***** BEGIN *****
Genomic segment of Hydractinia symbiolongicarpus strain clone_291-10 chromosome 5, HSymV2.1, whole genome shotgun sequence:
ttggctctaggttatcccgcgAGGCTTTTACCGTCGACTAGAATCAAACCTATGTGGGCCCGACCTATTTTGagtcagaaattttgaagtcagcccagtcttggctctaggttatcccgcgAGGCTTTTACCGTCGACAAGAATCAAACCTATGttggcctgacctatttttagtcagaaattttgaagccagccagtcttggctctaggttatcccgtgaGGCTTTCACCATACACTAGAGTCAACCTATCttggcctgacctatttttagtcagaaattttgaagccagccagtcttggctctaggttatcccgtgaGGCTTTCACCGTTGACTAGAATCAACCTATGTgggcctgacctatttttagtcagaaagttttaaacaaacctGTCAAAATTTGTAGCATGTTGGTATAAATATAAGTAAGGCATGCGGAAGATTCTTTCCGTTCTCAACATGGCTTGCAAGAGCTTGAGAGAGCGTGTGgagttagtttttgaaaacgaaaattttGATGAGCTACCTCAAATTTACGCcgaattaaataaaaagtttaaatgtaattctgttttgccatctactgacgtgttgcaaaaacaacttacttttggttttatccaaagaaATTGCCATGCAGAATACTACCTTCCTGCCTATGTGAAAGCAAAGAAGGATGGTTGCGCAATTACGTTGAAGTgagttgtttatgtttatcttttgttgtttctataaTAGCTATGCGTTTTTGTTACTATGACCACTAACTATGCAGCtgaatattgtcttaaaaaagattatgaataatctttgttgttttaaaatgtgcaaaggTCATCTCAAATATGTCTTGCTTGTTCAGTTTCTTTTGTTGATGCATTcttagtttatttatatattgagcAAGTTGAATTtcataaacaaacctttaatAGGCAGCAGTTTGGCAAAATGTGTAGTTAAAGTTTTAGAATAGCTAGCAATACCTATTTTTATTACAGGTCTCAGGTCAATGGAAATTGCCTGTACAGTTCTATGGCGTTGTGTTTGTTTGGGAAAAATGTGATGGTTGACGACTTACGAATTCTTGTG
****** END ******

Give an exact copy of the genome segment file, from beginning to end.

Genomic segment of Hydractinia symbiolongicarpus strain clone_291-10 chromosome 5, HSymV2.1, whole genome shotgun sequence:
ttggctctaggttatcccgcgAGGCTTTTACCGTCGACTAGAATCAAACCTATGTGGGCCCGACCTATTTTGagtcagaaattttgaagtcagcccagtcttggctctaggttatcccgcgAGGCTTTTACCGTCGACAAGAATCAAACCTATGttggcctgacctatttttagtcagaaattttgaagccagccagtcttggctctaggttatcccgtgaGGCTTTCACCATACACTAGAGTCAACCTATCttggcctgacctatttttagtcagaaattttgaagccagccagtcttggctctaggttatcccgtgaGGCTTTCACCGTTGACTAGAATCAACCTATGTgggcctgacctatttttagtcagaaagttttaaacaaacctGTCAAAATTTGTAGCATGTTGGTATAAATATAAGTAAGGCATGCGGAAGATTCTTTCCGTTCTCAACATGGCTTGCAAGAGCTTGAGAGAGCGTGTGgagttagtttttgaaaacgaaaattttGATGAGCTACCTCAAATTTACGCcgaattaaataaaaagtttaaatgtaattctgttttgccatctactgacgtgttgcaaaaacaacttacttttggttttatccaaagaaATTGCCATGCAGAATACTACCTTCCTGCCTATGTGAAAGCAAAGAAGGATGGTTGCGCAATTACGTTGAAGTgagttgtttatgtttatcttttgttgtttctataaTAGCTATGCGTTTTTGTTACTATGACCACTAACTATGCAGCtgaatattgtcttaaaaaagattatgaataatctttgttgttttaaaatgtgcaaaggTCATCTCAAATATGTCTTGCTTGTTCAGTTTCTTTTGTTGATGCATTcttagtttatttatatattgagcAAGTTGAATTtcataaacaaacctttaatAGGCAGCAGTTTGGCAAAATGTGTAGTTAAAGTTTTAGAATAGCTAGCAATACCTATTTTTATTACAGGTCTCAGGTCAATGGAAATTGCCTGTACAGTTCTATGGCGTTGTGTTTGTTTGGGAAAAATGTGATGGTTGACGACTTACGAATTCTTGTG